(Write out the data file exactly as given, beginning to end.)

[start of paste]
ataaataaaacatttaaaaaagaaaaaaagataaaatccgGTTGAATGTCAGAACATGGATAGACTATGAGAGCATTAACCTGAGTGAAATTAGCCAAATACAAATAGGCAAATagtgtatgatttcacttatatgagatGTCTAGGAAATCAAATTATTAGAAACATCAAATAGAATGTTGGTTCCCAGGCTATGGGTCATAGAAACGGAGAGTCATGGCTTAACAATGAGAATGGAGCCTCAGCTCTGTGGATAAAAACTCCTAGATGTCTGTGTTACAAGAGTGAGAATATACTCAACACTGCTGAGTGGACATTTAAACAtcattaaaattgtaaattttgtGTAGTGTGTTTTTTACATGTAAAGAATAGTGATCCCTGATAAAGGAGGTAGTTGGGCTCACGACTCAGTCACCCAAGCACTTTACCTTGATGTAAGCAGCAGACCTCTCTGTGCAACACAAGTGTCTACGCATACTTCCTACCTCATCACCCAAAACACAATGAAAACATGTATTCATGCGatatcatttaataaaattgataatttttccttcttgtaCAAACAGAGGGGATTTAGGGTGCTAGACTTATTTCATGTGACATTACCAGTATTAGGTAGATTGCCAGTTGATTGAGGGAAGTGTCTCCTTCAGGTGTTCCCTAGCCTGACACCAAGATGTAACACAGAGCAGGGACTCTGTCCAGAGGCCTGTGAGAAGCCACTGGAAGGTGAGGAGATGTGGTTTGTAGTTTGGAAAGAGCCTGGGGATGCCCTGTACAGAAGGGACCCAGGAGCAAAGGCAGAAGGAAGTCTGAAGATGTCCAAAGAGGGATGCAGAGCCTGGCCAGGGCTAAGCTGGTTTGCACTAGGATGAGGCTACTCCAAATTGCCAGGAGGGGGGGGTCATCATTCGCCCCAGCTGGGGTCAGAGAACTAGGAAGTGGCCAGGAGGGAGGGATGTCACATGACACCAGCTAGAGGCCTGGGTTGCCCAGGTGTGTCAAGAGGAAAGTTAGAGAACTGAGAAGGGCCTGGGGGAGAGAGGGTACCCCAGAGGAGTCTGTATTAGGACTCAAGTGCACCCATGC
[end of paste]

ataaataaaacatttaaaaaagaaaaaaagataaaatccgGTTGAATGTCAGAACATGGATAGACTATGAGAGCATTAACCTGAGTGAAATTAGCCAAATACAAATAGGCAAATagtgtatgatttcacttatatgagatGTCTAGGAAATCAAATTATTAGAAACATCAAATAGAATGTTGGTTCCCAGGCTATGGGTCATAGAAACGGAGAGTCATGGCTTAACAATGAGAATGGAGCCTCAGCTCTGTGGATAAAAACTCCTAGATGTCTGTGTTACAAGAGTGAGAATATACTCAACACTGCTGAGTGGACATTTAAACAtcattaaaattgtaaattttgtGTAGTGTGTTTTTTACATGTAAAGAATAGTGATCCCTGATAAAGGAGGTAGTTGGGCTCACGACTCAGTCACCCAAGCACTTTACCTTGATGTAAGCAGCAGACCTCTCTGTGCAACACAAGTGTCTACGCATACTTCCTACCTCATCACCCAAAACACAATGAAAACATGTATTCATGCGatatcatttaataaaattgataatttttccttcttgtaCAAACAGAGGGGATTTAGGGTGCTAGACTTATTTCATGTGACATTACCAGTATTAGGTAGATTGCCAGTTGATTGAGGGAAGTGTCTCCTTCAGGTGTTCCCTAGCCTGACACCAAGATGTAACACAGAGCAGGGACTCTGTCCAGAGGCCTGTGAGAAGCCACTGGAAGGTGAGGAGATGTGGTTTGTAGTTTGGAAAGAGCCTGGGGATGCCCTGTACAGAAGGGACCCAGGAGCAAAGGCAGAAGGAAGTCTGAAGATGTCCAAAGAGGGATGCAGAGCCTGGCCAGGGCTAAGCTGGTTTGCACTAGGATGAGGCTACTCCAAATTGCCAGGAGGGGGGGGTCATCATTCGCCCCAGCTGGGGTCAGAGAACTAGGAAGTGGCCAGGAGGGAGGGATGTCACATGACACCAGCTAGAGGCCTGGGTTGCCCAGGTGTGTCAAGAGGAAAGTTAGAGAACTGAGAAGGGCCTGGGGGAGAGAGGGTACCCCAGAGGAGTCTGTATTAGGACTCAAGTGCACCCATGC